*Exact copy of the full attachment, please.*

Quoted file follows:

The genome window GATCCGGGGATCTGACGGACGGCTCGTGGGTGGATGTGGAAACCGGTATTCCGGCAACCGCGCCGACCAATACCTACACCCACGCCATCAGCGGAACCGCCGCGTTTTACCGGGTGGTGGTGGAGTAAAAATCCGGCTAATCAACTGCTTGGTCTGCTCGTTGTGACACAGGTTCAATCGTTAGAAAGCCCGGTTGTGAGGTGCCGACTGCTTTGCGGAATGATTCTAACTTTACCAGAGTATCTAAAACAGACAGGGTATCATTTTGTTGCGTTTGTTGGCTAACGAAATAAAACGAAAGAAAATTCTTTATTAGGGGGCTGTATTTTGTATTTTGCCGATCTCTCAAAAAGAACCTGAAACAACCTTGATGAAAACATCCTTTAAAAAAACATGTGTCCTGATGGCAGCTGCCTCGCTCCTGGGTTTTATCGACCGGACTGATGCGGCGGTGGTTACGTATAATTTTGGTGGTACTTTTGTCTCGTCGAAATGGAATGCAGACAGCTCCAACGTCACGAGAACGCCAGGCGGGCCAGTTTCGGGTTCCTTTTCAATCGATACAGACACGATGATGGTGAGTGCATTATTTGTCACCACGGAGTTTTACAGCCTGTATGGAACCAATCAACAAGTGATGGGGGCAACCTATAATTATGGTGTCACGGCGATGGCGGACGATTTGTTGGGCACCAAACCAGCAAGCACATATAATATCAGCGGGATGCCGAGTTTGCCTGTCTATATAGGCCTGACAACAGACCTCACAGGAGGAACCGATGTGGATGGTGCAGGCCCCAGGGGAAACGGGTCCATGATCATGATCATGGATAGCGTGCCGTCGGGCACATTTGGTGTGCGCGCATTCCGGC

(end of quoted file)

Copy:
The genome window GATCCGGGGATCTGACGGACGGCTCGTGGGTGGATGTGGAAACCGGTATTCCGGCAACCGCGCCGACCAATACCTACACCCACGCCATCAGCGGAACCGCCGCGTTTTACCGGGTGGTGGTGGAGTAAAAATCCGGCTAATCAACTGCTTGGTCTGCTCGTTGTGACACAGGTTCAATCGTTAGAAAGCCCGGTTGTGAGGTGCCGACTGCTTTGCGGAATGATTCTAACTTTACCAGAGTATCTAAAACAGACAGGGTATCATTTTGTTGCGTTTGTTGGCTAACGAAATAAAACGAAAGAAAATTCTTTATTAGGGGGCTGTATTTTGTATTTTGCCGATCTCTCAAAAAGAACCTGAAACAACCTTGATGAAAACATCCTTTAAAAAAACATGTGTCCTGATGGCAGCTGCCTCGCTCCTGGGTTTTATCGACCGGACTGATGCGGCGGTGGTTACGTATAATTTTGGTGGTACTTTTGTCTCGTCGAAATGGAATGCAGACAGCTCCAACGTCACGAGAACGCCAGGCGGGCCAGTTTCGGGTTCCTTTTCAATCGATACAGACACGATGATGGTGAGTGCATTATTTGTCACCACGGAGTTTTACAGCCTGTATGGAACCAATCAACAAGTGATGGGGGCAACCTATAATTATGGTGTCACGGCGATGGCGGACGATTTGTTGGGCACCAAACCAGCAAGCACATATAATATCAGCGGGATGCCGAGTTTGCCTGTCTATATAGGCCTGACAACAGACCTCACAGGAGGAACCGATGTGGATGGTGCAGGCCCCAGGGGAAACGGGTCCATGATCATGATCATGGATAGCGTGCCGTCGGGCACATTTGGTGTGCGCGCATTCCGGC